This study examines whether the market correctly prices nontransitory dirty surplus flows. Unlike the US Generally Accepted Accounting Principle (GAAP) and International Accounting Standards, Taiwanese Company Law allows employees’ bonuses under the profit-sharing scheme to be directly taken to retained earnings, bypassing the income statement. We find that these compensation costs are positively associated with share price and return, indicating that the market values the incentive effect of the profit-sharing scheme. More importantly, we find that the market correctly prices the persistence of these compensation costs. Overall, this study indicates that investors are able to correctly price nontransitory dirty surplus flows. 

JEL Codes: M41, M48, G14

Key words: dirty surplus flows, profit-sharing scheme, employee bonuses, market mispricing


Asset revaluations: motives and choice of items to revalue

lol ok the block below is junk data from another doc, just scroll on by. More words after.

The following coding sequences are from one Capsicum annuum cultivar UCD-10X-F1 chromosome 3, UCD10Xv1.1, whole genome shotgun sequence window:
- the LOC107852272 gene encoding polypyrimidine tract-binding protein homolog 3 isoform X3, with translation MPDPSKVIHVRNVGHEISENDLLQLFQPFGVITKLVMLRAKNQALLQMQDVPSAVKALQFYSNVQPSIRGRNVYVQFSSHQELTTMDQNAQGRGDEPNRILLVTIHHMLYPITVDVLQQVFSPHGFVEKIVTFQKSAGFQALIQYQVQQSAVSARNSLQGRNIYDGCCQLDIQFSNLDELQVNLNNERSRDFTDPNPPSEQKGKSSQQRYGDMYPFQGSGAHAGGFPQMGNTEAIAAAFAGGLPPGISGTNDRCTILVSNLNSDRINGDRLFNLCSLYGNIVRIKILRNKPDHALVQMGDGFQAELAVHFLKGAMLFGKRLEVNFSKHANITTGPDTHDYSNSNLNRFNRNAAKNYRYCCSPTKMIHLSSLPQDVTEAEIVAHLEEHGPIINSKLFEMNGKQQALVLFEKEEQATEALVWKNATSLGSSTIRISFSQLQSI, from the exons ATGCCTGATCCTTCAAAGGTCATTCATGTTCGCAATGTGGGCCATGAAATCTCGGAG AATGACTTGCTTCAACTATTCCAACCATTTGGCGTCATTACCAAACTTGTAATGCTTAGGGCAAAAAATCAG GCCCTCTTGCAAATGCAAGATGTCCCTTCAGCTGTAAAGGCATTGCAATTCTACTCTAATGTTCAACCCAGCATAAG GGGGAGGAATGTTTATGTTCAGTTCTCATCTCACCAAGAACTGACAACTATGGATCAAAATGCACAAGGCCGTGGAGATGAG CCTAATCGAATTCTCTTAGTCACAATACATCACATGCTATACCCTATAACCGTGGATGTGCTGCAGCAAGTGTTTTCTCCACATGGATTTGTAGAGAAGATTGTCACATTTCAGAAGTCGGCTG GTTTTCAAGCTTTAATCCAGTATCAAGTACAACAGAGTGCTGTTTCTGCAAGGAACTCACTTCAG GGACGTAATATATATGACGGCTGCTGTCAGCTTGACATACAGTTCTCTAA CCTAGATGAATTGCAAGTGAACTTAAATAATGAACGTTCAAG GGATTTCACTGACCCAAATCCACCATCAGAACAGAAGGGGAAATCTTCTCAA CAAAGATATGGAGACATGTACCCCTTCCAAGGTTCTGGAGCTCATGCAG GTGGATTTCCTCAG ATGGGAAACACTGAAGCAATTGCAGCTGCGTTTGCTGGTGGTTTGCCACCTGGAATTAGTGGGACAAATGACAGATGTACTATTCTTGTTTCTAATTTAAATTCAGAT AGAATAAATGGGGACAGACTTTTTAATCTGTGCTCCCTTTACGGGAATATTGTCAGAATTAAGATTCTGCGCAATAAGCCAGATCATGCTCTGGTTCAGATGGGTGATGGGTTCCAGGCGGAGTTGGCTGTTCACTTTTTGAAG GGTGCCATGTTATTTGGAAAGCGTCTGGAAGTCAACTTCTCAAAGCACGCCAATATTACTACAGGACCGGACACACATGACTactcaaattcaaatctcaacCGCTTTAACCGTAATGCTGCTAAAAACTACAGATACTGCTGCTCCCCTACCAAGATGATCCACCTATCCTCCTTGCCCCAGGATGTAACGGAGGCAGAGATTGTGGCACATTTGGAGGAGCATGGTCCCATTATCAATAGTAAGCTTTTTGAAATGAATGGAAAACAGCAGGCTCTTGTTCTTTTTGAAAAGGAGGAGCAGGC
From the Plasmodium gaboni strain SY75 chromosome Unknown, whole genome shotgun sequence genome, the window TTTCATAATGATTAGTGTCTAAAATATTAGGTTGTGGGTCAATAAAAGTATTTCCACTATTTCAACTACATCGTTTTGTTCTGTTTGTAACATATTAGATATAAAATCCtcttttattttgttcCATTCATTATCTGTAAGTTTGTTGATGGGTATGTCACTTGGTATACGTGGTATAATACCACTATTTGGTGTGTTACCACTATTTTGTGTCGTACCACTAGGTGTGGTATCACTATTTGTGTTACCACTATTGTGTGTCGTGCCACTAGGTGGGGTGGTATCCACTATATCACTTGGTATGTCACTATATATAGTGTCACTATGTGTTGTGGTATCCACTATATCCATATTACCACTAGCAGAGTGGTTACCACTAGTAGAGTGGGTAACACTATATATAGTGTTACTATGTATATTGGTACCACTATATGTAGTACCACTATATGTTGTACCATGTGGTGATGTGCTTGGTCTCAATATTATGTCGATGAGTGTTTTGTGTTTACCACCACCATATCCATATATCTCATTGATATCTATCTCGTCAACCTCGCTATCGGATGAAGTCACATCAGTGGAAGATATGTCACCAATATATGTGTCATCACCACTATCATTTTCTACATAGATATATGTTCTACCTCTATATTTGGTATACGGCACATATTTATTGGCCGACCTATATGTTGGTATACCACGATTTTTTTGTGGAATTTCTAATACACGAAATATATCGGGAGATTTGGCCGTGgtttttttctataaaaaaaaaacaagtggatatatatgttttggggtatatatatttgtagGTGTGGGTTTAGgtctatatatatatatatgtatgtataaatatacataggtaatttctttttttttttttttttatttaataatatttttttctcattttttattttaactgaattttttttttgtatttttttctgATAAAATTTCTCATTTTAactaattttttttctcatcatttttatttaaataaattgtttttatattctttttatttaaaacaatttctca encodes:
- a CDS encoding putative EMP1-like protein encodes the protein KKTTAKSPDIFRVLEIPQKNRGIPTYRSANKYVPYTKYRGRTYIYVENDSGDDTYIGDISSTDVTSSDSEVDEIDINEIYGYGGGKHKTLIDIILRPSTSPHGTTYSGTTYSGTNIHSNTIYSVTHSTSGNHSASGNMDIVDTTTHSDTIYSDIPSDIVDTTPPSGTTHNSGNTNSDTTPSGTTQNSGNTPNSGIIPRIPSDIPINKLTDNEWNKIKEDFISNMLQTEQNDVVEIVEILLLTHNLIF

Tae Hee Choi, KDI School of Public Policy and Management, Korea
Jinhan Pae*, Sunghwa Park & Younghyo Song, Korea University, Korea

A recent revision of the local accounting standard for property, plant, and equipment (PP&E) has conferred Korean companies a revaluation option for PP&E without the early adoption of International Financial Reporting Standards, which will be mandatory in 2011. The stock market generally reacts favorably to the announcement of an asset revaluation. We examine the motives and characteristics of companies that revalue PP&E and their choice of assets for revaluation. First, we find that Korean companies are more likely to revalue PP&E to improve their financial position or reduce debt contracting costs rather than lessen political costs or signal better future prospects. Second, we report a pecking order in the choice of assets to revalue. Companies prefer land for revaluation to other depreciable assets. When companies select depreciable assets for revaluation, most of them revalue land at the same time suggesting that companies are likely to select depreciable assets for revaluation only after they select land. Third, we posit and find that revaluing companies are more likely to elect depreciable classes of PP&E when they are highly levered, experience equity depletion, and report losses. We also find that revaluing companies are more likely to recognize revaluation decrements in addition to increments when they are large and are revaluing depreciable classes of PP&E.